Cybersafe News

Microsoft Exchange Server Zero-day Flaw

Microsoft Exchange 2013 and newer versions are vulnerable to a new privilege escalation zero-day called “PrivExchange” that permits a remote attacker with the credentials of a single lowly Exchange mailbox user to gain Domain Controller admin privileges using a simple Python tool.

A security researcher with Dutch cyber-security firm Fox-IT, Dirk-jan Mollema has revealed the details regarding the zero-day. He claims that the zero-day is not just a single flaw but a mixture of three (default) settings and mechanisms which a hacker can misuse to increase his access from a hacked email account to the admin of the company’s internal domain controller (a server that handles security authentication requests within a Windows domain). The three issues are:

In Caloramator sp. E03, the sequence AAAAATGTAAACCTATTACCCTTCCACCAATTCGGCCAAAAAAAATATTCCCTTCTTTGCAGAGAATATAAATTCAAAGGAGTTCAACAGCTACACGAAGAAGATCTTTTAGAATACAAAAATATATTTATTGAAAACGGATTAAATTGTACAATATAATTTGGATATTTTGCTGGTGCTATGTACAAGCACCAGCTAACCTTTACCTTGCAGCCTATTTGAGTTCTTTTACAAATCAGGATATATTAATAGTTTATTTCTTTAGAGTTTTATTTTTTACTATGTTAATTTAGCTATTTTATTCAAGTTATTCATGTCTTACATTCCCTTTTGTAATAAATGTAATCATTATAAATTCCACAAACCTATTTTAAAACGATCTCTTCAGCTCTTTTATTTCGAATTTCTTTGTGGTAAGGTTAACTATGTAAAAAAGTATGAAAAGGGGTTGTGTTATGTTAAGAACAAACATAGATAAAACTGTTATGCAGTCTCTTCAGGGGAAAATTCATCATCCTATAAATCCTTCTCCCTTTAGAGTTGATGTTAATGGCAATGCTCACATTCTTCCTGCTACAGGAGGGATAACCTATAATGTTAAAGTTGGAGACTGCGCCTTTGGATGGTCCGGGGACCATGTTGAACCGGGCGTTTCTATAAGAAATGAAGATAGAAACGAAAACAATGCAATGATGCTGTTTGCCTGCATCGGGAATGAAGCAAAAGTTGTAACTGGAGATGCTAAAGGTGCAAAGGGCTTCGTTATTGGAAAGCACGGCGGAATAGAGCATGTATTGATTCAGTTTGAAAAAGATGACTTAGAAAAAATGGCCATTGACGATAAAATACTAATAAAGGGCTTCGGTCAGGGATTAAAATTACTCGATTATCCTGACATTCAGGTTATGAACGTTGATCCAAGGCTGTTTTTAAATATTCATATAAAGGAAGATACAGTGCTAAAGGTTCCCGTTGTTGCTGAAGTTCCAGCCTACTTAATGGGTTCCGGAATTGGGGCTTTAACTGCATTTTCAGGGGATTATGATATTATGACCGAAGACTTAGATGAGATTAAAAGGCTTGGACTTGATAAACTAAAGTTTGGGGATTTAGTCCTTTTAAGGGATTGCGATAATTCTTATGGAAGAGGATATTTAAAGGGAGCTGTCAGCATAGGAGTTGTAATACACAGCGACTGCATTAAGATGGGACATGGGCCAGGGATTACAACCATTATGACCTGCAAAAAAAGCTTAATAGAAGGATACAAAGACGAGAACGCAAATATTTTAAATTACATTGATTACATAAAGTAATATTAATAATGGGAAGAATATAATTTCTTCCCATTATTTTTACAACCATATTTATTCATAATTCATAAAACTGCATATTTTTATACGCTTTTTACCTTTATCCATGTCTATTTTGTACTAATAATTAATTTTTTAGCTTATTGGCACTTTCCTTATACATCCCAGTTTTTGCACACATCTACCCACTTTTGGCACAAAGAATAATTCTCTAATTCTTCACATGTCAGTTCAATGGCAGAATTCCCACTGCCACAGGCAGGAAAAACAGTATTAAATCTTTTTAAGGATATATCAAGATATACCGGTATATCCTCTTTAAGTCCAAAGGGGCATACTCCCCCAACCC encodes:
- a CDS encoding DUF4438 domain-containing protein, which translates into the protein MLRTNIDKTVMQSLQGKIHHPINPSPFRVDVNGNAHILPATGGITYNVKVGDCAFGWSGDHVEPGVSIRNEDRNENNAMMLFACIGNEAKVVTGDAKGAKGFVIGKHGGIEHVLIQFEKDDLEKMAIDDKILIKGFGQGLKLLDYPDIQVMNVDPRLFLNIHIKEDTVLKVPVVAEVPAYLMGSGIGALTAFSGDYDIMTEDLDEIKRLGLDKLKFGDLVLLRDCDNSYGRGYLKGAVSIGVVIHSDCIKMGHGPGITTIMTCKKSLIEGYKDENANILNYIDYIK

The PrivExchange attack works on Exchange and Windows Server DCs running with fully-patched versions.

No emergency patches have been issued for this vulnerability by Microsoft. But the researcher has included numerous mitigations in his blog that system administrators can use to prevent attackers from exploiting this zero-day and getting control over their companies’ server infrastructure.

The PrivExchange vulnerability has to be taken seriously as it is very easy to carry out and also allows the attackers complete control over a company’s Windows IT infrastructure.

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